This story is from the Financial Times. The best sentence is the last.
The Dead Sea scrolls, the most potent source of our knowledge of Judaism and early Christianity, are to be digitised for the internet in a project that could take up to five years. It will involve the manipulation of some 15,000 scraps of leather or papyrus, some no bigger than a speck of dust. Project leader Simon Tanner, of the Centre for Computing in the Humanities at King’s College London, said the difficulty of photographing the scrolls would be deepened by the fact that in many cases there is little contrast between the writing and the material on which it is written. The team would be using a digital camera offering up to 20 times more resolution than a conventional model and an infra-red camera that would enable the script to be more easily read against the background. Tanner said he had worked on more than 450 digitisation projects and the scrolls were the most technically challenging he had faced. The Israel Antiquities Authority faced complex handling and conservation issues in making the scrolls available for digitisation. The publication of the scrolls was completed in 2001 after a period of 35 years in which they were monopolised by a group of scholars. They have been photographed only once before, in the 1950s. Now the intention is to make them available to amateurs and professionals alike, allowing people to manipulate the images of the fragments in a number of different ways.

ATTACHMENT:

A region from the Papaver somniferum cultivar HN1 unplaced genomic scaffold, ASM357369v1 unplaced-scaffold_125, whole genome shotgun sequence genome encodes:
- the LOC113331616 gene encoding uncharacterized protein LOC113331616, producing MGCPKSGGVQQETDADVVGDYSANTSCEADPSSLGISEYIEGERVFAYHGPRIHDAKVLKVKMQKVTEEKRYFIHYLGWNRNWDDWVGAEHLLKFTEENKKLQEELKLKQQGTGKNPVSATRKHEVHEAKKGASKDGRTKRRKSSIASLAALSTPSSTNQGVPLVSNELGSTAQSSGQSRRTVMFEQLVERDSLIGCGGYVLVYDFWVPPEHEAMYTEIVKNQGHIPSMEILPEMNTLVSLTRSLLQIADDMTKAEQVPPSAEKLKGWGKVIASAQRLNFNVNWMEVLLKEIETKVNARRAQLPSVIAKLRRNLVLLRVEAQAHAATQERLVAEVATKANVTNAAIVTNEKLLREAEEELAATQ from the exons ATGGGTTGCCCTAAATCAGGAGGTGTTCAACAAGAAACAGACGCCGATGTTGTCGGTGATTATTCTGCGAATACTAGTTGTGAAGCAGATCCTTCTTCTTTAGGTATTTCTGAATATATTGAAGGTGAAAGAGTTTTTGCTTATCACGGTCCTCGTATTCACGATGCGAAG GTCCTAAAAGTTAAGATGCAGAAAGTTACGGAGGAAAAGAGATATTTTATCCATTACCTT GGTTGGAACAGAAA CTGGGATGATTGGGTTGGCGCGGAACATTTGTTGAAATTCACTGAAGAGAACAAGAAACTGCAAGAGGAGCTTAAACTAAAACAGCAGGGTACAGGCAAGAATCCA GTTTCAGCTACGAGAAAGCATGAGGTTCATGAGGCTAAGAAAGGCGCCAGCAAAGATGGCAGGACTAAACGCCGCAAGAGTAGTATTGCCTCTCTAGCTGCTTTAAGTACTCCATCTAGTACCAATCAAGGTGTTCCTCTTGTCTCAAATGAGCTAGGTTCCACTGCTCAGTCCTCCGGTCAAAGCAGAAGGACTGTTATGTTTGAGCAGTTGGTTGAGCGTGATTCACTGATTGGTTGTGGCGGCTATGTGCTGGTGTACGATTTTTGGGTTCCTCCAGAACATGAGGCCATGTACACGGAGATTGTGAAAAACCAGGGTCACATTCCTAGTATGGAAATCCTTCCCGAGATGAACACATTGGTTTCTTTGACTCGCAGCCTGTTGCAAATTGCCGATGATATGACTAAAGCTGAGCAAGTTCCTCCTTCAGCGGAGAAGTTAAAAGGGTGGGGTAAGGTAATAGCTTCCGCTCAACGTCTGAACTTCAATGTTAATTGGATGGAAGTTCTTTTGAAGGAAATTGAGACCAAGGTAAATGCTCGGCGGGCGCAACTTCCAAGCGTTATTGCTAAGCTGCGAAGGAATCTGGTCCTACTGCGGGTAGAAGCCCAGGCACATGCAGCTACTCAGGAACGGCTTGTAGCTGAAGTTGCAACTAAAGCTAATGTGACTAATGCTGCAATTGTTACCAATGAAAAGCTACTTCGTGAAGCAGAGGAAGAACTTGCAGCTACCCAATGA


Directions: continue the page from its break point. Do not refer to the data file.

HT: Joe Lauer